EXCLUSIVE: Denver City Council Ignored Health Concerns, Focused on ‘Behavior Change’ When Drafting Plastic Bag Ban
The coronavirus pandemic is derailing environmentalists’ efforts to ban single-use plastic packaging, including plastic shopping bags and Styrofoam takeout containers throwing a wrench into a campaign that activists had been pushing for years as public health officials are increasingly concerned that reusable are spreading the disease.
Responding to similar pressures, Denver city officials announced in late March that enforcement of the city’s bag ban would be pushed back six months. The ten-cent tax on paper and plastic shopping bags would not take effect until January 2021, instead of July 2020.
“People feel like a brand new plastic bag is more sanitary,” bag ban sponsor Kendra Black told Denverite. “City staff and consumers have other priorities right now.”
Her comment is a surprising admission since it had looked like 2020 would be the year that Colorado lawmakers took aggressive steps to restrict the use of plastic shopping bags, Styrofoam, and other single-use plastics. In January, the city of Avon banned Styrofoam food containers. Avon’s ordinance was soon followed by the introduction of a bill in the state legislature that would ban polystyrene food containers. The Denver City Council had already unanimously approved the ten-cent plastic bag fee, which would scale up to a full disposable bag ban by December 2021.
According to emails obtained by Western Wire, the Denver plastic bag ban was developed after consultation last year with figures from Seattle and in a manner that ignored concerns about its impact on low income residents.
In a September 27th email, Joseph Wood, an aide to Denver City Councilwoman Debby Ortega, asked two Seattle City Council aides to share “media kits/ letters sent to grocers and messaging sent to residents as part of education and outreach around the ban/fee.”
Aides from the Seattle City Council responded by sending flyers, attachments, and other materials the city had distributed during the bag ban rollout.
The emails reveal that the Denver City Council saw the bag ban as a means of shaping citizen behavior, rather than a response to voter pressure. In one email, Liz Sukowski, an aide to Denver City Councilman Chris Hinds, asked for advice on how to ensure that low-income residents saw the same benefits of “behavior change.”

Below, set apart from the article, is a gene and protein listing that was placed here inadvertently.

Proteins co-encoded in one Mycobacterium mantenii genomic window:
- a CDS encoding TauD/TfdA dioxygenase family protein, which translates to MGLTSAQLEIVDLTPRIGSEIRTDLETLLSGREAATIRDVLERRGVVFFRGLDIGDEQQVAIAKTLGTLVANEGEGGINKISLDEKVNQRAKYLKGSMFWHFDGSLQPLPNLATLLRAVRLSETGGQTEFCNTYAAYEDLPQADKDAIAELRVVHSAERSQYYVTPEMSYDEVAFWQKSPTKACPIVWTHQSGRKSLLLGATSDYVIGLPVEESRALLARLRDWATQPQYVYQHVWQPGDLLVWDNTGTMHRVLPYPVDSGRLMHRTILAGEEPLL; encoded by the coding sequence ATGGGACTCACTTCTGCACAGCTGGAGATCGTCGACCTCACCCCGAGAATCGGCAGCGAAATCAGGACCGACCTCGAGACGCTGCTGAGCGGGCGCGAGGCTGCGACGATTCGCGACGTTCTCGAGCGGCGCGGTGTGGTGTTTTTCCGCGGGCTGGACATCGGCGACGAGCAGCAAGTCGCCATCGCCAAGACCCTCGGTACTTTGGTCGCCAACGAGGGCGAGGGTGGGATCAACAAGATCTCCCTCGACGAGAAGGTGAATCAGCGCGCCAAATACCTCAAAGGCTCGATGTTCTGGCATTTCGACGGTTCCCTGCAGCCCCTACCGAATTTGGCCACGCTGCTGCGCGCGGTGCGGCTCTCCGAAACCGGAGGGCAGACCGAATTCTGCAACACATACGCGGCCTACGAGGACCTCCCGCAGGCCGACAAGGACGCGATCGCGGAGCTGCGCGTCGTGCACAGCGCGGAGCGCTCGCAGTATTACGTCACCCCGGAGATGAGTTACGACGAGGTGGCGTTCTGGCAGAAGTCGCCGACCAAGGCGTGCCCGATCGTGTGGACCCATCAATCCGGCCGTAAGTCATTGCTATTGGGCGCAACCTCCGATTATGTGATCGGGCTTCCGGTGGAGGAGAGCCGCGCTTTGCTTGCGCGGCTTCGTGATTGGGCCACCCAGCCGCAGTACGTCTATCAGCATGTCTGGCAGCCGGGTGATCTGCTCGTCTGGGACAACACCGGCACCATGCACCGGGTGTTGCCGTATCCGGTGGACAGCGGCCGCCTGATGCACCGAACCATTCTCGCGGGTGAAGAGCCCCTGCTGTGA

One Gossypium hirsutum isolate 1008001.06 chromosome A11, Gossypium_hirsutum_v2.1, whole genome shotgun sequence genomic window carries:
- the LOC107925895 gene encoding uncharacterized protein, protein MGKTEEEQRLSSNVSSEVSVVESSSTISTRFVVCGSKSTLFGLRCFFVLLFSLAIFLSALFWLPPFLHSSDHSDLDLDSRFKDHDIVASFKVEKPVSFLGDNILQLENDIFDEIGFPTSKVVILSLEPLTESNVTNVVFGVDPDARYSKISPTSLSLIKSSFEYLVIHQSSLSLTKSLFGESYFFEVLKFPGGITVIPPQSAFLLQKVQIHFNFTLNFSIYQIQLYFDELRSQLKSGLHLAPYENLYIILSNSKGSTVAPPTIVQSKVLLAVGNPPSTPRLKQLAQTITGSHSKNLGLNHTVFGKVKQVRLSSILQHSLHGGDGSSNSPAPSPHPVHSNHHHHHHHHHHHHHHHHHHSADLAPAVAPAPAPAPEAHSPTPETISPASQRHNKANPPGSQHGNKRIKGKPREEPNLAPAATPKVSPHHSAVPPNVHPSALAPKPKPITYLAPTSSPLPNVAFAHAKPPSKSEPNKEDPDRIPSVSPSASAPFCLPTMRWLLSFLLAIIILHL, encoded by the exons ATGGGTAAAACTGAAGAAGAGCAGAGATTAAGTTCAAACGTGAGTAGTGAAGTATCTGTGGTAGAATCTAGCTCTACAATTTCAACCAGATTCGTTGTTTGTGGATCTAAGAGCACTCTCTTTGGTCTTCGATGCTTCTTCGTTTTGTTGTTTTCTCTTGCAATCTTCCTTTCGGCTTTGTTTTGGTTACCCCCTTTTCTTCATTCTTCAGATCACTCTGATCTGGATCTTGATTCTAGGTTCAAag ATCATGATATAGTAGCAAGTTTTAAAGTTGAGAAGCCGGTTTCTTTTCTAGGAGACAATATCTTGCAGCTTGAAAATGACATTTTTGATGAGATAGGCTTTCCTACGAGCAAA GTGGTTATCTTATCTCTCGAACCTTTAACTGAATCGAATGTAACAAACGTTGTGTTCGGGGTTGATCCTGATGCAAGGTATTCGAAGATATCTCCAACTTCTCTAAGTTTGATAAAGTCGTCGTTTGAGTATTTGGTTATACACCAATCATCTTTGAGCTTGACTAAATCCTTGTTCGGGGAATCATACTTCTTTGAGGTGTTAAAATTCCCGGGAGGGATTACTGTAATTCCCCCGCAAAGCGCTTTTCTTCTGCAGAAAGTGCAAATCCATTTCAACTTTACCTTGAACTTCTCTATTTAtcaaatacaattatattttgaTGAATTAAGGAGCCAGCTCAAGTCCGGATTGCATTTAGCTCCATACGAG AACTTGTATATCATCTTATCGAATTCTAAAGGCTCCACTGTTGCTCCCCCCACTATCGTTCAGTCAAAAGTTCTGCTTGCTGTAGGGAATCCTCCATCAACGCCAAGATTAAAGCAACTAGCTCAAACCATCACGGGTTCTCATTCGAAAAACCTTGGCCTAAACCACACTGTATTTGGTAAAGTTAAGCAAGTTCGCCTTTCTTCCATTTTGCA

“Many cities with bag bans just exempt those residents from the policy, but I am looking for any other options that encourage participation by all residents,” she wrote. “I’m concerned that those who are exempted from the program will not receive the benefits of education and behavior change to move away from single-use plastic products.”
The figures from Seattle shared this attitude, telling the Denver staffers that, regardless of the monetary costs, plastic bag bans benefited low income residents because it resulted in less litter.
“We do not have any research regarding impacts of the ban on low income communities specifically, but due to the high compliance rate,” wrote Sego Jackson, a strategic advisor in waste prevention and product stewardship for the city of Seattle. “We are sure litter and storm drain blockages have decreased, to their benefit.”
“To be clear, the Seattle ordinance does not exempt low income from the plastic bag ban, but does waive the otherwise required fee on paper bags,” he continued. “So in that way, they still are part of reducing plastic bag use, but relieved of costs for the paper bags.”
The emails between the Denver and Seattle staffers did not discuss the health impacts of banning single use packaging.